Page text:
Marketing | 03.04.2016

Does Google Prefer AMPlified Listings Over Organic?

Recent research data from Google has revealed that 40% of users abandon a website after just three seconds if it doesn’t load quickly enough. The impact of such decreasing user engagement has pushed the tech giant to undertake their latest project – the Accelerated Mobile Page (AMP) – where they collaborate with online publishers such as Twitter and Pinterest to make content quickly and easily consumable.

The purpose of an AMP is to optimize mobile content and enable websites to load instantly in order to keep up with the expectations of mobile web users. According to Google, AMPs will improve load time by 15-85% and with one-tenth of the data consumption. It’s been only four months since its release and AMPs have already enriched the information available on SERPs by providing a seamless search experience.

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How does it work exactly? Basically, an AMP streamlines online content by stripping away HTML, CSS and JavaScript elements to leave behind only the key consumables – text, images, video and ad banners. It is essentially an open-source, non-technical framework called AMP HTML, which is used to optimize mobile templates.

WHY IS THIS IMPORTANT?

Google announced that AMPs would be integrated into search engines by February 2016. While AMPs have been in the news since October of last year, Google recently gave an indication that this could become a ranking signal on mobile and could significantly impact the way search engines handle content for the medium.

THE IMPLICATIONS

So what does exactly this mean for brands? We’ve broken them down below.

  • Rankings: To start, ignoring the switch to AMP templates could affect your website rankings. This hasn’t been officially stated but the increasing focus on load time and a recent boost in search rankings for mobile-friendly sites imply that further amends have been made to the ranking algorithms after the Mobileggedon update.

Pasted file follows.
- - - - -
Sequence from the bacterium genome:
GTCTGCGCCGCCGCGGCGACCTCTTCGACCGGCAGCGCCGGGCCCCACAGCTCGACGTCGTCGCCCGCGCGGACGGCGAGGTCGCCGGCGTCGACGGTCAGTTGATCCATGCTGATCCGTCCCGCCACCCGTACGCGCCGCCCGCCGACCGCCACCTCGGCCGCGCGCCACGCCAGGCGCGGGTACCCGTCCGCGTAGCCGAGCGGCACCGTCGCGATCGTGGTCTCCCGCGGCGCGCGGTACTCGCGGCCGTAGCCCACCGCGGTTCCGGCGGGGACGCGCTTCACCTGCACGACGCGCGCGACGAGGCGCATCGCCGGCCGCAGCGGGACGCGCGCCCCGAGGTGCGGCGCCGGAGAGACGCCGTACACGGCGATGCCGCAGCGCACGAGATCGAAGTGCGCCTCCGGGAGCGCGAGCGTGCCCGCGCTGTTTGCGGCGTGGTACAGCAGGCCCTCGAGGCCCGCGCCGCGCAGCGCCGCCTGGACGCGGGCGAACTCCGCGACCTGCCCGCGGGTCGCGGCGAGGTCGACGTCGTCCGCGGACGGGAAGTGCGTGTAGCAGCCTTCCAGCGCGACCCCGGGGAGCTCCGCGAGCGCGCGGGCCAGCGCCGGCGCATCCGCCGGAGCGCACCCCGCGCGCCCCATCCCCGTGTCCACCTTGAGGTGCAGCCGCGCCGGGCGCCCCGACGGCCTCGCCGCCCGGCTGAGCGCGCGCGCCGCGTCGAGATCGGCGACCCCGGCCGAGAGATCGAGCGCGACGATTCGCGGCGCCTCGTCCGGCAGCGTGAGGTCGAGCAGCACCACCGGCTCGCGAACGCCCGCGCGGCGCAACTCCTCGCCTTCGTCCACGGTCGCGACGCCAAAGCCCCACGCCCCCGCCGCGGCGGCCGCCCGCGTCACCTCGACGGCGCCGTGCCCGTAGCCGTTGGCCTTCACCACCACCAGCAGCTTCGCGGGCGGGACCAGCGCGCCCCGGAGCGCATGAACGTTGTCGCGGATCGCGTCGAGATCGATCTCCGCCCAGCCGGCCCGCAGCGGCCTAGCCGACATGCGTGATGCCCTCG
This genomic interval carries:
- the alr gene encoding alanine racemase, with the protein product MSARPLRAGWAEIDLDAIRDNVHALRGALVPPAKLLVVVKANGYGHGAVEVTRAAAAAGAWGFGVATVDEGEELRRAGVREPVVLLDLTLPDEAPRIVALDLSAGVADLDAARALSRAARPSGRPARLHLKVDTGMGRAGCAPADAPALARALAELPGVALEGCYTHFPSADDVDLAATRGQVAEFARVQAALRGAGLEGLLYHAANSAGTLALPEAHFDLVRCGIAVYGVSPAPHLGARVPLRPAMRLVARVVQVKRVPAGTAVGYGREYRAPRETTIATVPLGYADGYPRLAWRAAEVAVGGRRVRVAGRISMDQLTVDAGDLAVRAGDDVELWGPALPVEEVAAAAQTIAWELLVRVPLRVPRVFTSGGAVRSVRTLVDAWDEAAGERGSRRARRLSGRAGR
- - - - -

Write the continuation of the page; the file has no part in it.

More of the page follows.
• Development: This poses an additional layer of maintenance for developers to migrate towards AMP HTML templates. Designs and styling will have to be reconsidered to preserve the overall branding and appeal. Furthermore, since AMPs are steering away from JavaScript, the collection of data for analytics and site ads have to be done through tracking pixels and ‘no-script’ versions of tracking code. Also, ads cannot be directly embedded onto the AMP and will need to rest within iframes on the site. Google has also made it clear that ads will hold a low priority over all other content on the page.
  • Organic results: The update will also start to affect organic results. AMPs cause a disruption in the search experience by gaining preference from being placed at the top of search results, forcing other organic results further down the page. With the inclusion of a fourth paid listing and then the AMPs, organic results get pushed down up to almost three scrolls of the page.
  • Paid search: As of now, the consequences for paid ads are unclear. To start, AMPs might only have an impact on more general terms. There might be opportunities to acquire higher clicks and impressions as a result of users clicking into the ads and then going back to the SERP – the usual behavior of most users.
  • Publishers: Content publishers are likely to face larger consequences. The roll-out places user experience at the center of the mobile search experience but is likely to limit the way in which content is presented. Marketers will have to conceptualize how to position themselves differently on web and mobile websites, taking into account the restrictions they will face.

On paper, an AMP focuses on improving the user experience, but in execution it prioritizes speed over content by removing designs and styling that may resonate with the brand or its web interface. As well, in an effort to further refine the filtering process and devalue spam sites, the websites with useful and relevant content to a search query might get pushed down in the SERPs, simply because they don’t use AMP templates.

These are just the early days of the update and we are still not sure how AMPs will impact local results or e-commerce websites. At present, the AMP carousels only consider long-form content, which is primarily news and editorial. E-commerce and other websites will not be able to compete for the carousel space just yet.

We’ll be keeping a close eye on any changes, so watch this space for further developments.

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